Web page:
The Replacement Cost Estimate for consumer insurance would be typically labeled Retail Replacement Cost - New, if it is for an Insurance Replacement Policy providing replacement or compensation for a new item. So how do you arrive at the dollar figure? Market research is the cornerstone of the Market Data or Sales Comparison Approach. Market research, which might be ongoing or assignment specific is not as daunting as some might think. Not daunting at all for an AIS Accredited International Valuer™.
Advanced Appraisal Assignments - Advanced assignments, often for the professional client community, are usually extremely profitable for professional valuers competent in providing such services. Often relevant to litigation, divorce, federal and/or state estate, inheritance, donation or casualty loss tax matters, such assignments are typically regulated by federal, state and/or other jurisdictions. U.S federal regulations define “Qualified Appraisals” and “Qualified Appraisers” as well as appraiser and client appraisal related penalties for some otherwise lucrative tax assignments. Professional Valuation Appraisers must be competent in researching laws and regulations for regulated assignments in their jurisdiction(s). Values such as Fair Market Value (FMV), often including varied jurisdictional regulations must be thoroughly understood by professional appraisal practitioners undertaking related assignments.
Other advanced assignments include but are far from limited to: bankruptcy, collateral, jewelers or manufacturers inventory audit, insurance claims panel, multiple market analysis for consumer, estate sale or corporate liquidation, retrospective, prospective valuations, document review, trial consultancy and expert witness work. An unlimited number of Intended Uses for appraisal assignments, which is why it is so important that the Intended Use is clearly agreed upon, stated and limited in Reporting.
In an online forum I recently postulated some advanced assignment scenarios. Two examples are below which illustrate requisite expertise, competency and proficiency for you to consider. Are you trained/equipped to do such? Both of these have laws and regulations dictating what to do and how to do it.
1) A criminal defense attorney contacts you and asks if you are able to provide a valuation for jewelry seized by U.S. Customs. The attorney’s client attempted to smuggle goods into the U.S. and his client is facing a very large fine and stiff prison sentence in accordance with sentencing guidelines based on very high retail value provided by a gemologist. The defense needs you to examine the goods held by U.S. Customs, provide a written report for the court within 48 hours and then be able to successfully explain, justify and defend your value conclusions in court, under oath on the witness stand.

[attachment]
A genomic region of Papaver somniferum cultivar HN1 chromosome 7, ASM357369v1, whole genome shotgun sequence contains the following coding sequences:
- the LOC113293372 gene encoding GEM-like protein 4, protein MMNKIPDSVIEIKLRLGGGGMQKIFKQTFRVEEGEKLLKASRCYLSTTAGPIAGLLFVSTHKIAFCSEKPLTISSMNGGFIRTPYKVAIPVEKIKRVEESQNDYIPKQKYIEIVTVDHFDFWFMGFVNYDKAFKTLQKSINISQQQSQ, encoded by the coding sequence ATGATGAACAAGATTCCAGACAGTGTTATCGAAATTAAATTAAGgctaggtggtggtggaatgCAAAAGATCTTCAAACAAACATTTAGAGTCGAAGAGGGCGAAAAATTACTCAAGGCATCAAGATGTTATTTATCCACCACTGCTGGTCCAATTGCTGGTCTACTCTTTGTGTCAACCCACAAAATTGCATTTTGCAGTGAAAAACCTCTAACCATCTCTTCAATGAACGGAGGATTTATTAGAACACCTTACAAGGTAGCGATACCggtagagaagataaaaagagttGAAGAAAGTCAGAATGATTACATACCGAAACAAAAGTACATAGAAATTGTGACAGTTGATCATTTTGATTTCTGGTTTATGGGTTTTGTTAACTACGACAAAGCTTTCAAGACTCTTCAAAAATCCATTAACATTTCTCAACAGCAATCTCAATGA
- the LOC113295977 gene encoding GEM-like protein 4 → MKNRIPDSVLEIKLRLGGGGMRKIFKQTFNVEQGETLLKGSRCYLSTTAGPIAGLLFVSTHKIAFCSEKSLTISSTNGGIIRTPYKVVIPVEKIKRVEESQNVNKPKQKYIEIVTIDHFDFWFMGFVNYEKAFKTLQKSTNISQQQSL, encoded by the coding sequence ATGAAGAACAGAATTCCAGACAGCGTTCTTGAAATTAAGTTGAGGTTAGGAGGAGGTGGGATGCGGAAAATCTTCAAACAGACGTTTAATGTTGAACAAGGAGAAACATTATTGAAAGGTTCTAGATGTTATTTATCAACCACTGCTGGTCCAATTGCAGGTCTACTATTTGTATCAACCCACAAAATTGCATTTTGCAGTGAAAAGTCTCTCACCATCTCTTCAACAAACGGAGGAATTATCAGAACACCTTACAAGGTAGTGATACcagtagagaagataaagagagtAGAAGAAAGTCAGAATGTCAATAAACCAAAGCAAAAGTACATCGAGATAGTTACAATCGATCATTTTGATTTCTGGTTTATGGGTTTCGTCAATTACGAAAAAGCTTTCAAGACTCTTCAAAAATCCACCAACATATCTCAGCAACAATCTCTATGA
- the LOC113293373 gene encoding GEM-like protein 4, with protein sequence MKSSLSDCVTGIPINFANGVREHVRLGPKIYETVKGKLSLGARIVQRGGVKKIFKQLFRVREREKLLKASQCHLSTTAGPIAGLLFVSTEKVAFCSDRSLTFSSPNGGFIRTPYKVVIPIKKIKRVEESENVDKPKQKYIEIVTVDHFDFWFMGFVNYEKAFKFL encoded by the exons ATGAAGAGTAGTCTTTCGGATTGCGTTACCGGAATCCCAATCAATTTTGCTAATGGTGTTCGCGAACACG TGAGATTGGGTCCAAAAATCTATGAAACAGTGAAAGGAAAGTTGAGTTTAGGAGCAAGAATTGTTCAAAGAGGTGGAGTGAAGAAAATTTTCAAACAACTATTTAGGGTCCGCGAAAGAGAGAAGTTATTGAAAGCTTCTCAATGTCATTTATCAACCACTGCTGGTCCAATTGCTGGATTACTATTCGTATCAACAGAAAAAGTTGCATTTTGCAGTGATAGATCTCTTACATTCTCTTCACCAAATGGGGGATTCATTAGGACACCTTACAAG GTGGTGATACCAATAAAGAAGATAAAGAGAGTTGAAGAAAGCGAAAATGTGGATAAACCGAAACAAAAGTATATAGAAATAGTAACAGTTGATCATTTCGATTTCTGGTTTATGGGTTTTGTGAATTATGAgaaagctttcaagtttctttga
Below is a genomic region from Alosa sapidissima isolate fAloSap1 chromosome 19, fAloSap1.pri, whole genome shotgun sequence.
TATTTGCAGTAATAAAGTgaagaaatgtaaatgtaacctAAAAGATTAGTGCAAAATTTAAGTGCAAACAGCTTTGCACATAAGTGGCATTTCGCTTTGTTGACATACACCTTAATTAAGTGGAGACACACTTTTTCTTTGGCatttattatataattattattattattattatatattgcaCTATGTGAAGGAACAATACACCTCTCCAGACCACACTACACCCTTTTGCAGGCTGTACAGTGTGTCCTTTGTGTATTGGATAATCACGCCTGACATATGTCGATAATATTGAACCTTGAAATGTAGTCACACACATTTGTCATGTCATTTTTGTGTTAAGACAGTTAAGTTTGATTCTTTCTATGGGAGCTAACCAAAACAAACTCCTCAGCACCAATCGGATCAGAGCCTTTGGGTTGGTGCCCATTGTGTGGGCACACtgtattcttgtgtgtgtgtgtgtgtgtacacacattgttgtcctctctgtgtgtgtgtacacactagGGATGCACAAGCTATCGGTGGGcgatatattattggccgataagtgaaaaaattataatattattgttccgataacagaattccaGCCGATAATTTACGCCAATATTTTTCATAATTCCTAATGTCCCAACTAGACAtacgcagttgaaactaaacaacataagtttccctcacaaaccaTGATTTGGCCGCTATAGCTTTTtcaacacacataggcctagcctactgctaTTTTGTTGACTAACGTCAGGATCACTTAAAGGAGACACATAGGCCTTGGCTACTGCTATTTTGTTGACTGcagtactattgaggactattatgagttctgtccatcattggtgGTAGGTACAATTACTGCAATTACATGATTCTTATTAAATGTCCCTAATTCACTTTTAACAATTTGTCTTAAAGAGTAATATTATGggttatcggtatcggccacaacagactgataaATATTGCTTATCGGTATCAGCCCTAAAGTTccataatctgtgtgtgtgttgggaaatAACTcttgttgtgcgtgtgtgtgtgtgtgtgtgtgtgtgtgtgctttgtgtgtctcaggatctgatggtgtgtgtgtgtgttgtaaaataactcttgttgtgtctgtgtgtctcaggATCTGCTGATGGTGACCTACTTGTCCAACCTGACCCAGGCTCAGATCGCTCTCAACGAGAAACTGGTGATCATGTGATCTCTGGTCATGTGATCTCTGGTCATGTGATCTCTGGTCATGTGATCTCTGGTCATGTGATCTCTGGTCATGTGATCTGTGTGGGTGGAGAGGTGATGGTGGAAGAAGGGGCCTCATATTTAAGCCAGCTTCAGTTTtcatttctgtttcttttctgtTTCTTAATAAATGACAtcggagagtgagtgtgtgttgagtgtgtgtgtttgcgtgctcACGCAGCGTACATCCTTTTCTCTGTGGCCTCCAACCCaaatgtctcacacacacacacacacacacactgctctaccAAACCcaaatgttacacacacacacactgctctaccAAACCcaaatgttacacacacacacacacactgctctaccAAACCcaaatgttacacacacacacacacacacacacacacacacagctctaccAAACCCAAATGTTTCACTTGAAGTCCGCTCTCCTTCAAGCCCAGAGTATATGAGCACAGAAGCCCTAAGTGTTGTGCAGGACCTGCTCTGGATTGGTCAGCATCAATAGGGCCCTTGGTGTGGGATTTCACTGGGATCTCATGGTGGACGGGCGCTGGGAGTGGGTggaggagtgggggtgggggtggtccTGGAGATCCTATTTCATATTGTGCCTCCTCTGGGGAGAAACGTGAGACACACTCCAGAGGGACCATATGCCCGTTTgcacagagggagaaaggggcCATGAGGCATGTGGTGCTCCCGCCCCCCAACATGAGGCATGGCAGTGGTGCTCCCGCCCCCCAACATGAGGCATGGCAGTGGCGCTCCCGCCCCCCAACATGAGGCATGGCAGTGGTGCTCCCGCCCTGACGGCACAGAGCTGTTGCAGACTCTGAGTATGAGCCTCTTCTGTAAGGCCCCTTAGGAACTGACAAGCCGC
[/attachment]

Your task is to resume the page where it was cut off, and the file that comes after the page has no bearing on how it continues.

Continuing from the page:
2) Mrs. Jones comes to you with a photograph of a piece of jewelry she just had stolen from her. She had no insurance, but needs a professional valuation report for a Casualty Loss as advised by her CPA. She will be claiming the loss on her federal income taxes and needs to make sure your valuation will hold up under IRS scrutiny.
Advanced assignments are typically very lucrative with hourly or flat rates rivaling well paid attorneys. Interested?
Elly Rosen, AiS founder and president, is a pioneer in the field of personal property appraising. His professional profile can be found at www.linkedin.com/in/ellyrosen.
The AiSociety (www.aisociety.com), with a global valuation standard has AiCore Alumni and enrolled AiCandidate members in 7 countries, on 4 continents, and growing. Through its 4th-decade program of education, testing, certification and referrals, AIS offers advanced, global, online, live audio-video Valuation & Appraisal courses utilizing state of the art Internet technology. Programs range from a 10-hour Appraisal & Valuation Essentials™ introductory module to the 120-hour AiCore, 50-hour Gems and Jewelry Specialty and 80-hour Advanced Valuation Specialist (AVS)™ diploma programs, including the AVS 3 course series of: AiS-Law™ Advanced & Regulated Assignments; AiS-Tax™ Revenue Valuation & Appraising; AiS-TEx™ Trial Expert Witness, Consultant & Document Reviewer. All told, 250-classroom hours for AiS-G&J Triple Crown Certification.